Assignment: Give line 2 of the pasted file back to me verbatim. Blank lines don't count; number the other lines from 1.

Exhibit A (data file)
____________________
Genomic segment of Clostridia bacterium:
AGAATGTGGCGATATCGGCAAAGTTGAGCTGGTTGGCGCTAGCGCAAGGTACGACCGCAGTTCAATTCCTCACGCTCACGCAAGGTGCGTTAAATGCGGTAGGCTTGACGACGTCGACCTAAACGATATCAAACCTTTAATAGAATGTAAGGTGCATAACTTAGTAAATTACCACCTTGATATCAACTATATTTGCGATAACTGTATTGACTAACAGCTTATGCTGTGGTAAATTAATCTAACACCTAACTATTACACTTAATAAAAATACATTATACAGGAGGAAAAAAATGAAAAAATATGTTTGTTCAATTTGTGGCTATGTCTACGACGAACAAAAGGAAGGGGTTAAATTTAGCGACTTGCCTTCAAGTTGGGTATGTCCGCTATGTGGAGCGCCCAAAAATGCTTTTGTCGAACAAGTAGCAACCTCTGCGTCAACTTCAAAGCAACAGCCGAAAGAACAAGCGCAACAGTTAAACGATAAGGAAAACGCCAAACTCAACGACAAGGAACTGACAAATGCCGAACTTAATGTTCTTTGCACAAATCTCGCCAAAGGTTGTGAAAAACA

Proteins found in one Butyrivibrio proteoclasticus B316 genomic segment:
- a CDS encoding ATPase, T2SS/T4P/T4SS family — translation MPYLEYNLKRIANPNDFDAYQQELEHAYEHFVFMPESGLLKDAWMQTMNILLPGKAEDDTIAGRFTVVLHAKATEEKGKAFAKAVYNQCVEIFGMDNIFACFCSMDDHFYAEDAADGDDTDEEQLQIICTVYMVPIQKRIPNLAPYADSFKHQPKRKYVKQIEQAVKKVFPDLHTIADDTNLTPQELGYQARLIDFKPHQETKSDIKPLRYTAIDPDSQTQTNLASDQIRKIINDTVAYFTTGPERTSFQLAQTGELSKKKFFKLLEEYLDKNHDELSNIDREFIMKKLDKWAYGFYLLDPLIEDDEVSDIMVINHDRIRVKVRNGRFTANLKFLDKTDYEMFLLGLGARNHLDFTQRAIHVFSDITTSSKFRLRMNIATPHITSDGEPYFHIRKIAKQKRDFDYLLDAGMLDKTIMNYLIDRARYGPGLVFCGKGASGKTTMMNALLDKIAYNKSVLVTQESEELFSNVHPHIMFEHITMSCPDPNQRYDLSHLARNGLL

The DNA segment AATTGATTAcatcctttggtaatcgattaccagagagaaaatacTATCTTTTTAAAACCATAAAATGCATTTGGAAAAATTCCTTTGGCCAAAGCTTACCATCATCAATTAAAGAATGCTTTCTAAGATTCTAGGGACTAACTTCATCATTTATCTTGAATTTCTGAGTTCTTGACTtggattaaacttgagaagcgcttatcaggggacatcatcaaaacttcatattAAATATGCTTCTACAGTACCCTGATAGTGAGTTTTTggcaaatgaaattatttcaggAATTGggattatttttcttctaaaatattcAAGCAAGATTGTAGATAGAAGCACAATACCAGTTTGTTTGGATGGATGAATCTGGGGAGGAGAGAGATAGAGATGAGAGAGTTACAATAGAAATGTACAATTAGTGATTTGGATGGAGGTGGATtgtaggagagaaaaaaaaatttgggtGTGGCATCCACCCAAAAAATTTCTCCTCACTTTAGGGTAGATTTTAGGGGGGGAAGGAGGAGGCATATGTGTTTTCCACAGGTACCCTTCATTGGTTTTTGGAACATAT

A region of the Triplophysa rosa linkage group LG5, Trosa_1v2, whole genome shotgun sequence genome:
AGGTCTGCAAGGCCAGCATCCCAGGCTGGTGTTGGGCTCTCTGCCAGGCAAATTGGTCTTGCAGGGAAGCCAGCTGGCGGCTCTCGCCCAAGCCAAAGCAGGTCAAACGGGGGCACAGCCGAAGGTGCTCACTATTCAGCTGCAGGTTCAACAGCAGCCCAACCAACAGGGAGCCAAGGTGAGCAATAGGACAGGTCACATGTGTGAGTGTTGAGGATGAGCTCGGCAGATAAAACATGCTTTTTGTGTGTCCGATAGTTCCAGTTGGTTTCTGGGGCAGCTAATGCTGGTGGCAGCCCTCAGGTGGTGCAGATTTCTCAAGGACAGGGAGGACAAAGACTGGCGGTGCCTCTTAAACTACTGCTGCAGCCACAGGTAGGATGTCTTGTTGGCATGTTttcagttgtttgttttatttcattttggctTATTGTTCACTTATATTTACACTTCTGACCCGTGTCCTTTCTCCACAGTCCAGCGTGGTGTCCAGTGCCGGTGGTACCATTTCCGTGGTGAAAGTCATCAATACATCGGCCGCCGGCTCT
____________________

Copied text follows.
AGAATGTGGCGATATCGGCAAAGTTGAGCTGGTTGGCGCTAGCGCAAGGTACGACCGCAGTTCAATTCCTCACGCTCACGCAAGGTGCGTTAAATGCGGTAGGCTTGACGACGTCGACCTAAACGATATCAAACCTTTAATAGAATGTAAGGTGCATAACTTAGTAAATTACCACCTTGATATCAACTATATTTGCGATAACTGTATTGACTAACAGCTTATGCTGTGGTAAATTAATCTAACACCTAACTATTACACTTAATAAAAATACATTATACAGGAGGAAAAAAATGAAAAAATATGTTTGTTCAATTTGTGGCTATGTCTACGACGAACAAAAGGAAGGGGTTAAATTTAGCGACTTGCCTTCAAGTTGGGTATGTCCGCTATGTGGAGCGCCCAAAAATGCTTTTGTCGAACAAGTAGCAACCTCTGCGTCAACTTCAAAGCAACAGCCGAAAGAACAAGCGCAACAGTTAAACGATAAGGAAAACGCCAAACTCAACGACAAGGAACTGACAAATGCCGAACTTAATGTTCTTTGCACAAATCTCGCCAAAGGTTGTGAAAAACA